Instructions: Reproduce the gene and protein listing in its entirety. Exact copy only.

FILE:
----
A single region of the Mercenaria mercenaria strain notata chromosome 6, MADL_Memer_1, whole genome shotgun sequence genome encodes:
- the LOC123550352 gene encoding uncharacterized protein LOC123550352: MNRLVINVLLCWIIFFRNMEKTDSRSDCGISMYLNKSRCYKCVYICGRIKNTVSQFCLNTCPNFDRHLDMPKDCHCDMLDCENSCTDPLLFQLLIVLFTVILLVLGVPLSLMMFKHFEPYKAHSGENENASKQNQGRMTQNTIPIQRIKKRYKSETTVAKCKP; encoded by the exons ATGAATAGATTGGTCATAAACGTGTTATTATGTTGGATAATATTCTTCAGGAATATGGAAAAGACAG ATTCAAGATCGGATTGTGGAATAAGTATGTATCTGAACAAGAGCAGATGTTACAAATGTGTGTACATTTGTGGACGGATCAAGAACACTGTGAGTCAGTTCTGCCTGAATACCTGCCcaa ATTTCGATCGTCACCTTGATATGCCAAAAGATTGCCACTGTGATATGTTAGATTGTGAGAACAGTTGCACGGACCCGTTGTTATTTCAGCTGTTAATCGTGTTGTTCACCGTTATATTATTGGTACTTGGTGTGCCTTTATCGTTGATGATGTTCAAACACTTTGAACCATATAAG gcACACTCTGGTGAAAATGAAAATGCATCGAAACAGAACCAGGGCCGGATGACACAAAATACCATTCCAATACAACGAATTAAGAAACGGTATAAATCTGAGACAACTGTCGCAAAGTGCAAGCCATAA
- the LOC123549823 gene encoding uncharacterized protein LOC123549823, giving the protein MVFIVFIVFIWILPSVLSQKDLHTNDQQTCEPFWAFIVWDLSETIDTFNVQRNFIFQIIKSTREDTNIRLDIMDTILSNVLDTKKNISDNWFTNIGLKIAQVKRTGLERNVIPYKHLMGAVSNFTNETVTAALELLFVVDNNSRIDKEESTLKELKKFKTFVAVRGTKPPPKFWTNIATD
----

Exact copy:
A single region of the Mercenaria mercenaria strain notata chromosome 6, MADL_Memer_1, whole genome shotgun sequence genome encodes:
- the LOC123550352 gene encoding uncharacterized protein LOC123550352: MNRLVINVLLCWIIFFRNMEKTDSRSDCGISMYLNKSRCYKCVYICGRIKNTVSQFCLNTCPNFDRHLDMPKDCHCDMLDCENSCTDPLLFQLLIVLFTVILLVLGVPLSLMMFKHFEPYKAHSGENENASKQNQGRMTQNTIPIQRIKKRYKSETTVAKCKP; encoded by the exons ATGAATAGATTGGTCATAAACGTGTTATTATGTTGGATAATATTCTTCAGGAATATGGAAAAGACAG ATTCAAGATCGGATTGTGGAATAAGTATGTATCTGAACAAGAGCAGATGTTACAAATGTGTGTACATTTGTGGACGGATCAAGAACACTGTGAGTCAGTTCTGCCTGAATACCTGCCcaa ATTTCGATCGTCACCTTGATATGCCAAAAGATTGCCACTGTGATATGTTAGATTGTGAGAACAGTTGCACGGACCCGTTGTTATTTCAGCTGTTAATCGTGTTGTTCACCGTTATATTATTGGTACTTGGTGTGCCTTTATCGTTGATGATGTTCAAACACTTTGAACCATATAAG gcACACTCTGGTGAAAATGAAAATGCATCGAAACAGAACCAGGGCCGGATGACACAAAATACCATTCCAATACAACGAATTAAGAAACGGTATAAATCTGAGACAACTGTCGCAAAGTGCAAGCCATAA
- the LOC123549823 gene encoding uncharacterized protein LOC123549823, giving the protein MVFIVFIVFIWILPSVLSQKDLHTNDQQTCEPFWAFIVWDLSETIDTFNVQRNFIFQIIKSTREDTNIRLDIMDTILSNVLDTKKNISDNWFTNIGLKIAQVKRTGLERNVIPYKHLMGAVSNFTNETVTAALELLFVVDNNSRIDKEESTLKELKKFKTFVAVRGTKPPPKFWTNIATD